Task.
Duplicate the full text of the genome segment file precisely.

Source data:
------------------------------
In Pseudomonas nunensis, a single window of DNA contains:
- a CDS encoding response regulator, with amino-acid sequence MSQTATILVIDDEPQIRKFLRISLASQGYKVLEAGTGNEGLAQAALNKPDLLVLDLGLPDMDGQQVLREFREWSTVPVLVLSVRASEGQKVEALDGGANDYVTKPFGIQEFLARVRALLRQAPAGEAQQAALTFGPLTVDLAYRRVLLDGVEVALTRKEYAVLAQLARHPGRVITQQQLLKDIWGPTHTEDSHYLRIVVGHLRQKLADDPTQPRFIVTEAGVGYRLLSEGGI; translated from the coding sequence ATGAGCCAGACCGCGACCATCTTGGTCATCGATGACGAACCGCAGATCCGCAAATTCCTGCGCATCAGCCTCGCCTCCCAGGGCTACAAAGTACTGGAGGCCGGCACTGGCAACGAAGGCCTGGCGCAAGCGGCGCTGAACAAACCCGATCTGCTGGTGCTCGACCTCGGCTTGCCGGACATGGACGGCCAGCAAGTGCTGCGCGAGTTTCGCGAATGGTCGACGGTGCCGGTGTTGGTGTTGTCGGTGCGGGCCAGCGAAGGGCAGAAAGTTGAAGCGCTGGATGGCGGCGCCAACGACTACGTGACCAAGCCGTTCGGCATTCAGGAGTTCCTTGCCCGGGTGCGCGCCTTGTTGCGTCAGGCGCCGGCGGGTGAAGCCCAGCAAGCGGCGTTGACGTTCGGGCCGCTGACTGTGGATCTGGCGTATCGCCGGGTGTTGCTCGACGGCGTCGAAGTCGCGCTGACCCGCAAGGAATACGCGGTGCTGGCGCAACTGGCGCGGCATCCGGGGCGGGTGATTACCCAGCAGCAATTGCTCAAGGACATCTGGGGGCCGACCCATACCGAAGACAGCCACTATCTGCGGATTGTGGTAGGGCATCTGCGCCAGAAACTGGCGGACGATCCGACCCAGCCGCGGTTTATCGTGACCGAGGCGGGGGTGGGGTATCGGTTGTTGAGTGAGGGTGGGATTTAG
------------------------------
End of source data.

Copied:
In Pseudomonas nunensis, a single window of DNA contains:
- a CDS encoding response regulator, with amino-acid sequence MSQTATILVIDDEPQIRKFLRISLASQGYKVLEAGTGNEGLAQAALNKPDLLVLDLGLPDMDGQQVLREFREWSTVPVLVLSVRASEGQKVEALDGGANDYVTKPFGIQEFLARVRALLRQAPAGEAQQAALTFGPLTVDLAYRRVLLDGVEVALTRKEYAVLAQLARHPGRVITQQQLLKDIWGPTHTEDSHYLRIVVGHLRQKLADDPTQPRFIVTEAGVGYRLLSEGGI; translated from the coding sequence ATGAGCCAGACCGCGACCATCTTGGTCATCGATGACGAACCGCAGATCCGCAAATTCCTGCGCATCAGCCTCGCCTCCCAGGGCTACAAAGTACTGGAGGCCGGCACTGGCAACGAAGGCCTGGCGCAAGCGGCGCTGAACAAACCCGATCTGCTGGTGCTCGACCTCGGCTTGCCGGACATGGACGGCCAGCAAGTGCTGCGCGAGTTTCGCGAATGGTCGACGGTGCCGGTGTTGGTGTTGTCGGTGCGGGCCAGCGAAGGGCAGAAAGTTGAAGCGCTGGATGGCGGCGCCAACGACTACGTGACCAAGCCGTTCGGCATTCAGGAGTTCCTTGCCCGGGTGCGCGCCTTGTTGCGTCAGGCGCCGGCGGGTGAAGCCCAGCAAGCGGCGTTGACGTTCGGGCCGCTGACTGTGGATCTGGCGTATCGCCGGGTGTTGCTCGACGGCGTCGAAGTCGCGCTGACCCGCAAGGAATACGCGGTGCTGGCGCAACTGGCGCGGCATCCGGGGCGGGTGATTACCCAGCAGCAATTGCTCAAGGACATCTGGGGGCCGACCCATACCGAAGACAGCCACTATCTGCGGATTGTGGTAGGGCATCTGCGCCAGAAACTGGCGGACGATCCGACCCAGCCGCGGTTTATCGTGACCGAGGCGGGGGTGGGGTATCGGTTGTTGAGTGAGGGTGGGATTTAG